Following God’s Example

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This sermon is about following God’s example of fatherhood.  Here Jesus washed the disciples’ feet as an example.  He wanted them to learn to serve each other.  His example is profound because he was their master and yet he humbled himself to be their servant.  That is a principle that is caught better than it is taught.

When you think about his example, you realize that there are other things we can learn from the Lord like 1 Pet 2:21 “For even hereunto were ye called: because Christ also suffered for us, leaving us an example, that ye should follow his steps.”  When you suffer as a child of God, the Lord wants you to respond the same way Jesus did.

Now, today is Father’s Day.  Do you suppose that there is an example of fatherhood that we can learn from God?  I believe that there is.  Of course, we know all the comparisons concerning his love, his provisions, his protections and so forth.  But notice some other things.

What can we learn from God about being fathers?

He will let his children suffer in order to teach them – Heb 5:7-9 – God allowed Jesus to suffer in order to teach him obedience and to perfect him into the author of eternal salvation – his suffering was not only for his benefit but for ours, as well – Randy’s suffering as a widow prepared him to comfort a man on Father’s day suffering the death of a child.  Likewise you must be willing to let your children suffer in order that they might learn all that God wants them to learn.

He chastens his children for holiness and righteousness – Heb 12:5-11 – he doesn’t chasten his children to dissipate his anger or to hammer them into conformity with his rules – he has the far greater object of producing holiness and righteous in them – those are his express goal – and in his chastening he confirms his love.  You must chasten your children with the goal of seeing them become holy and righteous all the while demonstrating your love to them.  You cannot demonstrate your love without chastening, Prov 13:24.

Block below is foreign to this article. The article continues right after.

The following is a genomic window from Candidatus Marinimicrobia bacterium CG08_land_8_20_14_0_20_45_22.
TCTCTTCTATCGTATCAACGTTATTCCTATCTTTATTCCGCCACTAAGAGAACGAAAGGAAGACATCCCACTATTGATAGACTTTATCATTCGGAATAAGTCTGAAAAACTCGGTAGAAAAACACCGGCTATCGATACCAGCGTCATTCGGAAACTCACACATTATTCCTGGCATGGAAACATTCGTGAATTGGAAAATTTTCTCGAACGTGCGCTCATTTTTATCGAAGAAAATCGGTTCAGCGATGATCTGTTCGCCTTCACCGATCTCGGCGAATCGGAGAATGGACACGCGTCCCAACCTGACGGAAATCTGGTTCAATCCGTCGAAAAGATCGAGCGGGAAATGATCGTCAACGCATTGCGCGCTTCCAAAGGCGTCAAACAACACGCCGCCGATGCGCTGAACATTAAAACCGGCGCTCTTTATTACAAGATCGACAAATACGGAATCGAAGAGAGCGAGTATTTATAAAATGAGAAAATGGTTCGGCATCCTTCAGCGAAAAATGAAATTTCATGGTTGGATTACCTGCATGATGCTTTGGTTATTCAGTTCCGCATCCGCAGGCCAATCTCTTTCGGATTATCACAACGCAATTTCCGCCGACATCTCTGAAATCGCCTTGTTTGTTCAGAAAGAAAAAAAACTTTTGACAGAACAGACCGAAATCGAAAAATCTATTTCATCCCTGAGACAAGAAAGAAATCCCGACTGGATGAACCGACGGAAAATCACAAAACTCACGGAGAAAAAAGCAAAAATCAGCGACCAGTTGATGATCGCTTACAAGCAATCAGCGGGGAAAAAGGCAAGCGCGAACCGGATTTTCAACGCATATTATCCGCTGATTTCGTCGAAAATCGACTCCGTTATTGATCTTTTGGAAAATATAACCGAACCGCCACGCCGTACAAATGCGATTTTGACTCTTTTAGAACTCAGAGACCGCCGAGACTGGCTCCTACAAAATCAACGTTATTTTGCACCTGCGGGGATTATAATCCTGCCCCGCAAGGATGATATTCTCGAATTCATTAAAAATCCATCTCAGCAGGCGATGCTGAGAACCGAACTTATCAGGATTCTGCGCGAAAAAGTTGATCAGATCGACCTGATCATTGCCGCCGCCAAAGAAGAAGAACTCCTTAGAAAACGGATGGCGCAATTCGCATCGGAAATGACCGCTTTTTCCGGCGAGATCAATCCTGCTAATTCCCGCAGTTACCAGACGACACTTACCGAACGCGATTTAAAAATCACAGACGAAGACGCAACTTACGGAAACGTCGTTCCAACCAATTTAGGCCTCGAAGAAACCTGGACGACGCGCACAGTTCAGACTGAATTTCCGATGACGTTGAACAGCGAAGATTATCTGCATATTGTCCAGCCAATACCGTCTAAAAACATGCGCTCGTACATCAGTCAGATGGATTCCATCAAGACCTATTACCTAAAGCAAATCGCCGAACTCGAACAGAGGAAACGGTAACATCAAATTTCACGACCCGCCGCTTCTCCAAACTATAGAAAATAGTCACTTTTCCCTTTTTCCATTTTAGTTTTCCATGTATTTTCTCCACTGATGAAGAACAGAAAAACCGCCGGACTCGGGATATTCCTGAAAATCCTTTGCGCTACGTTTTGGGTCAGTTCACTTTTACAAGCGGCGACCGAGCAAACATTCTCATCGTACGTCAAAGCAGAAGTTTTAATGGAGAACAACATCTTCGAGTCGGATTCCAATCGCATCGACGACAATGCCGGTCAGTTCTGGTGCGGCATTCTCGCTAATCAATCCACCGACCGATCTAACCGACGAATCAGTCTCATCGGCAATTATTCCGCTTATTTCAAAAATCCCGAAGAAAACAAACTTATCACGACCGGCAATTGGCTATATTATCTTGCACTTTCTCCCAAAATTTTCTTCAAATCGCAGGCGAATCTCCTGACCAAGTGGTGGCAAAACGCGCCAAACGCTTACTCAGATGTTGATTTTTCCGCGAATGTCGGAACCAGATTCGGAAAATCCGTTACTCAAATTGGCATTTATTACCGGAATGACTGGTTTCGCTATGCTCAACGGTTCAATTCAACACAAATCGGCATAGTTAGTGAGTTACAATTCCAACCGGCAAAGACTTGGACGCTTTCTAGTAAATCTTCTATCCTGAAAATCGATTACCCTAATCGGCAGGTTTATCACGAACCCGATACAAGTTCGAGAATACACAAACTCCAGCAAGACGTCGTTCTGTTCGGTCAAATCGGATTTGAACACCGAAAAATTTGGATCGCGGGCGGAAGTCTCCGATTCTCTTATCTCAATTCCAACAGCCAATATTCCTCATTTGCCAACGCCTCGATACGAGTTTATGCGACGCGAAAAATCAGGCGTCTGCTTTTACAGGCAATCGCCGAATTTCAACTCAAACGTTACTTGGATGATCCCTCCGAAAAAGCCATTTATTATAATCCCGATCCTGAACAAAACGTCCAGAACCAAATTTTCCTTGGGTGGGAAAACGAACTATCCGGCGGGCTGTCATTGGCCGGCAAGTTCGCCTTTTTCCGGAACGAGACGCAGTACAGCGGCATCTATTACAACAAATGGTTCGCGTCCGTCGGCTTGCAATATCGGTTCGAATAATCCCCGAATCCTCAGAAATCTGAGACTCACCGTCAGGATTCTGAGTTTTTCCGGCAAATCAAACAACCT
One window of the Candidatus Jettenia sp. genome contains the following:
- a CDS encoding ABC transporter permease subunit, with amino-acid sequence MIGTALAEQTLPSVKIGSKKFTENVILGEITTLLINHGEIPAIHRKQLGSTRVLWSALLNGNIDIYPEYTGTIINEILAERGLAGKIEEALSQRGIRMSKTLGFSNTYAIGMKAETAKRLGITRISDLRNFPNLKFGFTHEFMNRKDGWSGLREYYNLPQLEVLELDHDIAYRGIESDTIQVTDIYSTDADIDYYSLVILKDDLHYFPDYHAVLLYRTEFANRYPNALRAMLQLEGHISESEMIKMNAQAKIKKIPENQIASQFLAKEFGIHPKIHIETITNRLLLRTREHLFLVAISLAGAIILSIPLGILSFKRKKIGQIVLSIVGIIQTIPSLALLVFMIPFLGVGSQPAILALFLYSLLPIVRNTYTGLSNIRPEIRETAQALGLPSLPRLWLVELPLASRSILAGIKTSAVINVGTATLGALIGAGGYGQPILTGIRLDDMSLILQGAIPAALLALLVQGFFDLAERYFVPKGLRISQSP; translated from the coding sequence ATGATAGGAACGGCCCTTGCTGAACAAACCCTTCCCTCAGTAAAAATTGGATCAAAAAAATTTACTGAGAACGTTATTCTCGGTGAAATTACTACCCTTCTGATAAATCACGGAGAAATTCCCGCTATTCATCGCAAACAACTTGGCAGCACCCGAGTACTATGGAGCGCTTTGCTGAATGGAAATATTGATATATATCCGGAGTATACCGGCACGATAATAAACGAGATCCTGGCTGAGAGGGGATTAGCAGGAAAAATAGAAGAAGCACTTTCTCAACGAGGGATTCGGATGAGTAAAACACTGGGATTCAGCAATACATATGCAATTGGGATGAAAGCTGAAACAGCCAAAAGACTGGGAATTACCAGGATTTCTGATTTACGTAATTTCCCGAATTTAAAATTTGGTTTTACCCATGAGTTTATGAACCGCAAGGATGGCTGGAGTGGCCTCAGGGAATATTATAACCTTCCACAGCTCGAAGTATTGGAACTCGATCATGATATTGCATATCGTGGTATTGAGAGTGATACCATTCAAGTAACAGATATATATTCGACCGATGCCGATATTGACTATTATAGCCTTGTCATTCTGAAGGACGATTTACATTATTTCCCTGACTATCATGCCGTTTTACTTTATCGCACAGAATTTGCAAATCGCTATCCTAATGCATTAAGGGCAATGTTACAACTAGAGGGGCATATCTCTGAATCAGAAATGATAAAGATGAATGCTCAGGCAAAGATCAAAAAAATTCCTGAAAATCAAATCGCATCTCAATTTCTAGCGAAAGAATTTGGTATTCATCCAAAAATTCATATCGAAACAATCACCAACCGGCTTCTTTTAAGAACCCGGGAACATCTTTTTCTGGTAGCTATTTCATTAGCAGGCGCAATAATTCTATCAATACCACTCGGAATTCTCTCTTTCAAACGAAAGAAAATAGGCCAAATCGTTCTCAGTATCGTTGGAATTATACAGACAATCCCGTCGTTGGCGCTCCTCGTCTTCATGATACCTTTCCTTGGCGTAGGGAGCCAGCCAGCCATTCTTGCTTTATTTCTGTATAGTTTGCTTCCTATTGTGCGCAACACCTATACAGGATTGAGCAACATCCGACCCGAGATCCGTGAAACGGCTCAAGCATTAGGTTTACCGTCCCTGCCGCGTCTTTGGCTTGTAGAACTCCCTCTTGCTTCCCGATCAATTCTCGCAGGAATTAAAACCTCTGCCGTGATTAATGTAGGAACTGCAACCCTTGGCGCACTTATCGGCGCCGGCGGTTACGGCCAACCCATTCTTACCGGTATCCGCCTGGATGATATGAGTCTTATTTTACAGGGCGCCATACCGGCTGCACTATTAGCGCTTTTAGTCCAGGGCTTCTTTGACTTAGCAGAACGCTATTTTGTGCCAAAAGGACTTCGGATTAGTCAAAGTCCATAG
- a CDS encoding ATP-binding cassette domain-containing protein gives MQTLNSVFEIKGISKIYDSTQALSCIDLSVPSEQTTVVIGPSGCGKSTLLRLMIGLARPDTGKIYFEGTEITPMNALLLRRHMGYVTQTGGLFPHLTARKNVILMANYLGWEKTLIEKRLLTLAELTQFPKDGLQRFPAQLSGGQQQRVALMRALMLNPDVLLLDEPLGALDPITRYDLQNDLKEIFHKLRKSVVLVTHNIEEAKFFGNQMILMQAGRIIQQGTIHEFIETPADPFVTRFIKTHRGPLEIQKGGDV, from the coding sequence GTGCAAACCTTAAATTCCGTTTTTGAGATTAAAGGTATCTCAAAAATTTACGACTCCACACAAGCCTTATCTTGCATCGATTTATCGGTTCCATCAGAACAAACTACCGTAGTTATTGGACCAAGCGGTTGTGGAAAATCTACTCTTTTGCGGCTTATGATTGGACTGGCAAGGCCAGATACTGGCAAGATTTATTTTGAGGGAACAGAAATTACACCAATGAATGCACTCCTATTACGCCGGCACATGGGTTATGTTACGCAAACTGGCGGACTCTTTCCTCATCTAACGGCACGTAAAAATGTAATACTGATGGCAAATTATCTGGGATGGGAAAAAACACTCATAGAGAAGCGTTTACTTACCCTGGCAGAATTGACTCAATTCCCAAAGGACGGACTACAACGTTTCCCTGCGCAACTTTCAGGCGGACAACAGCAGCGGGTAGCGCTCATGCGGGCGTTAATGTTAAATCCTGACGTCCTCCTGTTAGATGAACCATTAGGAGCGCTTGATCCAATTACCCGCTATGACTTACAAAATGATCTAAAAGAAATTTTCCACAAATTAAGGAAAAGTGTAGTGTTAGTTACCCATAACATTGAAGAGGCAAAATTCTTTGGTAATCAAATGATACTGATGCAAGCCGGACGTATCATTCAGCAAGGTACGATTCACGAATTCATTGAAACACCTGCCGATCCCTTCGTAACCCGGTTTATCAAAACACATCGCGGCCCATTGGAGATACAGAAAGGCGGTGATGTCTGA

He is never concerned that his children won’t like him – Rom 3:4; Job 32:2, 33:8-13 – God allows things and even orders things in our lives that cause men to rage in anger against the Lord yet he remains sovereign and never changes his plans to win back their favor – if they don’t like something he does, tough – he doesn’t even try to justify his actions, “Shall the thing formed say to him that formed it, Why hast thou made me thus?”  It is odd how strongly men can be motivated to “win” their children’s favor – like God you have to do what’s right and best for your children whether they like you or not – Paul asked the Galatians, “Am I become your enemy because I tell you the truth?”

He is perfectly balanced in his dealings with his children – Deut 6:1-5 – on the one hand he demands that we fear him [v.2] and on the other that we love him [v.5] – these two commands reveal his balanced nature – God is both a God of love and a God of wrath – on the one hand he is a God of mercy and on the other a God of truth – likewise as fathers our children must fear us [Lev 19:3] and love us and we cannot back away from either of these for their sakes.

He never blames himself for their failures – Rom 14:11-12 – each one of his children must give account of themselves to God – likewise, our children are responsible for their own sins – they make their choices – of course, you are accountable for your sins – but you cannot beat yourself up when they commit their own.

Conclusion: There’s no guarantee that if you follow God’s example your children are going to turn out just right – they will if they make the right choices – but they have to follow the words of God for themselves – give them the best shot at it that you can give them by following God’s example.